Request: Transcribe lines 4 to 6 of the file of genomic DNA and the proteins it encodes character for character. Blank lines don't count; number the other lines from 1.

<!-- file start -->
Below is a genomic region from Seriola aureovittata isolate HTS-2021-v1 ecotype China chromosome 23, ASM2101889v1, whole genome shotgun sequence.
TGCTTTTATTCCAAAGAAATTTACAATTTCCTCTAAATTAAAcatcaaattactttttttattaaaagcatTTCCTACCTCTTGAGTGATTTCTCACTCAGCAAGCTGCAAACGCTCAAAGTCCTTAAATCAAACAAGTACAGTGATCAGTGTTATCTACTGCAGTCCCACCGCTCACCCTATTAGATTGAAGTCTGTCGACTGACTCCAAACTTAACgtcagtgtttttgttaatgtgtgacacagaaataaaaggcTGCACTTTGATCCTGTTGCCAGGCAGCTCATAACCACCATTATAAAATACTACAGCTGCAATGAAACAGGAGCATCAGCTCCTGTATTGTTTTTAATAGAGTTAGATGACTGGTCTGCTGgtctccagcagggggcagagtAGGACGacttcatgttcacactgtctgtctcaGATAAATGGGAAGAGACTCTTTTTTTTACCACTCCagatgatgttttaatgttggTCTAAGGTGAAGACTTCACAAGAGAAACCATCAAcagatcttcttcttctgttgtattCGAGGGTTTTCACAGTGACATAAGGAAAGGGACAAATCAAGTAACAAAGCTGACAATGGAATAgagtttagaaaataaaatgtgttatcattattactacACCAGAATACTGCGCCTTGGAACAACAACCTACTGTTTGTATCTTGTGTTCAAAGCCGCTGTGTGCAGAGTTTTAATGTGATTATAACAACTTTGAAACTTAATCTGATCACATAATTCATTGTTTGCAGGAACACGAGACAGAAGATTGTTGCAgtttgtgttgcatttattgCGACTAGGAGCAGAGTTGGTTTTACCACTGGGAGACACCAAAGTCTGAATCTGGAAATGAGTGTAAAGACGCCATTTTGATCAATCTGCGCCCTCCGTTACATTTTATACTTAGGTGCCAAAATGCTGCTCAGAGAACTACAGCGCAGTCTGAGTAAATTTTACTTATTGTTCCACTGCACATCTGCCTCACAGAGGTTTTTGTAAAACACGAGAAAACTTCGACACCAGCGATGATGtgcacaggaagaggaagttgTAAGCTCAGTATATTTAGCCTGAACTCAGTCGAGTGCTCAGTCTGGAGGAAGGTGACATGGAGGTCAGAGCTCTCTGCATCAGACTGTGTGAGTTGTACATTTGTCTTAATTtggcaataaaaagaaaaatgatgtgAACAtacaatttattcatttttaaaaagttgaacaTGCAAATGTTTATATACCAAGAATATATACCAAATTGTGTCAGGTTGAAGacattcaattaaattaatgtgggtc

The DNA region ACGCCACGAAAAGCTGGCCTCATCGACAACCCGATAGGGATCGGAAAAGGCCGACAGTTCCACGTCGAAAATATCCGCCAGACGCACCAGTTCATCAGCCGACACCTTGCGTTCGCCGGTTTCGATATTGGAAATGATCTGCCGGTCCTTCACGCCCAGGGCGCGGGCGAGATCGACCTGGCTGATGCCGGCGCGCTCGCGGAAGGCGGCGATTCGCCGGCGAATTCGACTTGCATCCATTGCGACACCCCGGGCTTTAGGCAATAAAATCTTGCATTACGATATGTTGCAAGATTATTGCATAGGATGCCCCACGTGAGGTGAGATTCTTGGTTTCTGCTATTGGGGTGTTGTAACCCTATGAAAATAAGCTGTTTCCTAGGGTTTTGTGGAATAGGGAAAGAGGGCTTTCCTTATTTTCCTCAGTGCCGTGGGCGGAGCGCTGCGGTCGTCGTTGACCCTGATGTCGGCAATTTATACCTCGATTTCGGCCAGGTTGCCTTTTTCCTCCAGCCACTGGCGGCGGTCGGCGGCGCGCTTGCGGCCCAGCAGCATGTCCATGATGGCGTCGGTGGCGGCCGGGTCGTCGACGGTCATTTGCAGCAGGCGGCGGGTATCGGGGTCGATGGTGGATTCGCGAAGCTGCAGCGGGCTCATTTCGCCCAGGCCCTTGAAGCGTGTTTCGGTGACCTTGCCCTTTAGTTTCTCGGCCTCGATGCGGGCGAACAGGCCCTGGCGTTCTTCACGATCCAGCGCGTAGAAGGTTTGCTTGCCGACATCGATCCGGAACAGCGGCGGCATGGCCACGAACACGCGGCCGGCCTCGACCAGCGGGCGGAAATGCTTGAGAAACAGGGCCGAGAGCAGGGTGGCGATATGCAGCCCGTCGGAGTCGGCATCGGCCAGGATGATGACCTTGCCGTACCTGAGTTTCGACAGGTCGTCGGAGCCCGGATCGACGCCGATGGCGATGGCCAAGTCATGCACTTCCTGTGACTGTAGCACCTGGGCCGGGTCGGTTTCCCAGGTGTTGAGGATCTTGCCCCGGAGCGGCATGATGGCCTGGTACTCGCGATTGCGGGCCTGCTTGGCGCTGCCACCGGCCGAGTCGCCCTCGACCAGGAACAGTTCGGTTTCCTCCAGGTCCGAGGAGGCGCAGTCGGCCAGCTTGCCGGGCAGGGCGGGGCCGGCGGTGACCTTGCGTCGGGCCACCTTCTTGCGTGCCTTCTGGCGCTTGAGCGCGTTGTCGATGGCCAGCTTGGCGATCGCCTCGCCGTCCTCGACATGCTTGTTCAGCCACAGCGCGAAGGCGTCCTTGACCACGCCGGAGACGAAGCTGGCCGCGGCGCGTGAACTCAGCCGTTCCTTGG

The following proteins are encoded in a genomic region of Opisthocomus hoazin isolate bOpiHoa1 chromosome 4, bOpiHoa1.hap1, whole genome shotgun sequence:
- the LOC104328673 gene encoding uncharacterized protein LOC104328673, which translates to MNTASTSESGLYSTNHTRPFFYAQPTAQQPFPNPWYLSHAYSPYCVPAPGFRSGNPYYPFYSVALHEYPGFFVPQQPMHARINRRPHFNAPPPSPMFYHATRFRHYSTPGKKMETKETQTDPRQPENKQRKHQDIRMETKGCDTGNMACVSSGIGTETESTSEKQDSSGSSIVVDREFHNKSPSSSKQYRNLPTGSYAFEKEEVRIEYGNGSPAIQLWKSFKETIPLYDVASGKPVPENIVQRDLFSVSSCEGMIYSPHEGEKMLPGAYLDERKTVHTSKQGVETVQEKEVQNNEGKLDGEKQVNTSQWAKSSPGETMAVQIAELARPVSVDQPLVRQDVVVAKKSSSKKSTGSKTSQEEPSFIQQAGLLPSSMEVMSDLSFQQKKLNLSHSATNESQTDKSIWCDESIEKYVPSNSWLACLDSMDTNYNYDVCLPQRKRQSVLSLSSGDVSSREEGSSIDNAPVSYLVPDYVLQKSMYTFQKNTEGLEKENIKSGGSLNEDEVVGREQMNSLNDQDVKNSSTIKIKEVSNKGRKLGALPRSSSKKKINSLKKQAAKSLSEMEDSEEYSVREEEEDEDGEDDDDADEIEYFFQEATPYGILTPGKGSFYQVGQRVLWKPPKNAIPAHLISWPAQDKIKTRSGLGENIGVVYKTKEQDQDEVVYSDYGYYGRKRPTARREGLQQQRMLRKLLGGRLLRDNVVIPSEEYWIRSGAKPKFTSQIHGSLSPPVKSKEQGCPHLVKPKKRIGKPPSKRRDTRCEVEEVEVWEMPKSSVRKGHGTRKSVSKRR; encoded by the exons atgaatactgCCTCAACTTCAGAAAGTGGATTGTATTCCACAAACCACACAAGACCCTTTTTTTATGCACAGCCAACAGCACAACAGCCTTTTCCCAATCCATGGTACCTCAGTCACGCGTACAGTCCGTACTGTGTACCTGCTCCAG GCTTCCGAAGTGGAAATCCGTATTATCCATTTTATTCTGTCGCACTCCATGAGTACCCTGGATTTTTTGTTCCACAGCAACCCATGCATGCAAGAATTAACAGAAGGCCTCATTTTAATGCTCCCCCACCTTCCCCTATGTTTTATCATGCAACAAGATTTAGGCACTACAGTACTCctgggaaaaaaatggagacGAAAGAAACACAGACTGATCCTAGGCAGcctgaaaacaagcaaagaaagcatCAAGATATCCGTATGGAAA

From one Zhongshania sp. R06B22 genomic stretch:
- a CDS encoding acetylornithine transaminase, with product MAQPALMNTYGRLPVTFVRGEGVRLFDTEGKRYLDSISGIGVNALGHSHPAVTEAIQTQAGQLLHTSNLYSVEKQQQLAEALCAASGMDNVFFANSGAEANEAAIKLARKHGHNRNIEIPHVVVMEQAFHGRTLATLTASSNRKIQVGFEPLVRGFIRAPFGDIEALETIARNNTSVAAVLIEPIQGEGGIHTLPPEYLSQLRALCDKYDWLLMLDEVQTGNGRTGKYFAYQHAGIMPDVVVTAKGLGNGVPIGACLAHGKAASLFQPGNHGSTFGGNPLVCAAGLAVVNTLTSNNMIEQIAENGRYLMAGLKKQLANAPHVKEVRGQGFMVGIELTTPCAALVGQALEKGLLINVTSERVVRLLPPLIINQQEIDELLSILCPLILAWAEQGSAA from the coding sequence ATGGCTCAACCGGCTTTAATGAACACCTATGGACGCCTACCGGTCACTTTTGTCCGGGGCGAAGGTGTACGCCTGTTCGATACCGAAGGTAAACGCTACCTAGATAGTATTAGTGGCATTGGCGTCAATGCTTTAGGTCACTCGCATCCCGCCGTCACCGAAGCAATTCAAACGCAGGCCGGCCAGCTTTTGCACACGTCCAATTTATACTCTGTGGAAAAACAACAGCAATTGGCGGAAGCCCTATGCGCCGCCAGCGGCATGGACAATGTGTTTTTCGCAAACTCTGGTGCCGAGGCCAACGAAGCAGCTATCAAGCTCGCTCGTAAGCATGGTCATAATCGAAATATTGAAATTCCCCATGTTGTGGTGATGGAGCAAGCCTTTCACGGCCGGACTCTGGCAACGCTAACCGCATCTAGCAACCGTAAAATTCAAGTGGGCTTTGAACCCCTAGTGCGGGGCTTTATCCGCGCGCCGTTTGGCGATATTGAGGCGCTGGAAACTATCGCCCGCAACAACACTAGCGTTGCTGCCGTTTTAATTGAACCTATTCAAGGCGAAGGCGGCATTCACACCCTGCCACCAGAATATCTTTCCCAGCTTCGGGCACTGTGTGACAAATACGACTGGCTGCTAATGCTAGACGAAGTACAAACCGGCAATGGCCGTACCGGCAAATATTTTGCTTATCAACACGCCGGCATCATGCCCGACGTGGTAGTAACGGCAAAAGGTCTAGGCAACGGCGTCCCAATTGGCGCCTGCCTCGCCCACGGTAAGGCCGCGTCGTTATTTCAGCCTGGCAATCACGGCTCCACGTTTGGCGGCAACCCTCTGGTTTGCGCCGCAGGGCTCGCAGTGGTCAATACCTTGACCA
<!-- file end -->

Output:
The following proteins are encoded in a genomic region of Opisthocomus hoazin isolate bOpiHoa1 chromosome 4, bOpiHoa1.hap1, whole genome shotgun sequence:
- the LOC104328673 gene encoding uncharacterized protein LOC104328673, which translates to MNTASTSESGLYSTNHTRPFFYAQPTAQQPFPNPWYLSHAYSPYCVPAPGFRSGNPYYPFYSVALHEYPGFFVPQQPMHARINRRPHFNAPPPSPMFYHATRFRHYSTPGKKMETKETQTDPRQPENKQRKHQDIRMETKGCDTGNMACVSSGIGTETESTSEKQDSSGSSIVVDREFHNKSPSSSKQYRNLPTGSYAFEKEEVRIEYGNGSPAIQLWKSFKETIPLYDVASGKPVPENIVQRDLFSVSSCEGMIYSPHEGEKMLPGAYLDERKTVHTSKQGVETVQEKEVQNNEGKLDGEKQVNTSQWAKSSPGETMAVQIAELARPVSVDQPLVRQDVVVAKKSSSKKSTGSKTSQEEPSFIQQAGLLPSSMEVMSDLSFQQKKLNLSHSATNESQTDKSIWCDESIEKYVPSNSWLACLDSMDTNYNYDVCLPQRKRQSVLSLSSGDVSSREEGSSIDNAPVSYLVPDYVLQKSMYTFQKNTEGLEKENIKSGGSLNEDEVVGREQMNSLNDQDVKNSSTIKIKEVSNKGRKLGALPRSSSKKKINSLKKQAAKSLSEMEDSEEYSVREEEEDEDGEDDDDADEIEYFFQEATPYGILTPGKGSFYQVGQRVLWKPPKNAIPAHLISWPAQDKIKTRSGLGENIGVVYKTKEQDQDEVVYSDYGYYGRKRPTARREGLQQQRMLRKLLGGRLLRDNVVIPSEEYWIRSGAKPKFTSQIHGSLSPPVKSKEQGCPHLVKPKKRIGKPPSKRRDTRCEVEEVEVWEMPKSSVRKGHGTRKSVSKRR; encoded by the exons atgaatactgCCTCAACTTCAGAAAGTGGATTGTATTCCACAAACCACACAAGACCCTTTTTTTATGCACAGCCAACAGCACAACAGCCTTTTCCCAATCCATGGTACCTCAGTCACGCGTACAGTCCGTACTGTGTACCTGCTCCAG GCTTCCGAAGTGGAAATCCGTATTATCCATTTTATTCTGTCGCACTCCATGAGTACCCTGGATTTTTTGTTCCACAGCAACCCATGCATGCAAGAATTAACAGAAGGCCTCATTTTAATGCTCCCCCACCTTCCCCTATGTTTTATCATGCAACAAGATTTAGGCACTACAGTACTCctgggaaaaaaatggagacGAAAGAAACACAGACTGATCCTAGGCAGcctgaaaacaagcaaagaaagcatCAAGATATCCGTATGGAAA

From one Zhongshania sp. R06B22 genomic stretch: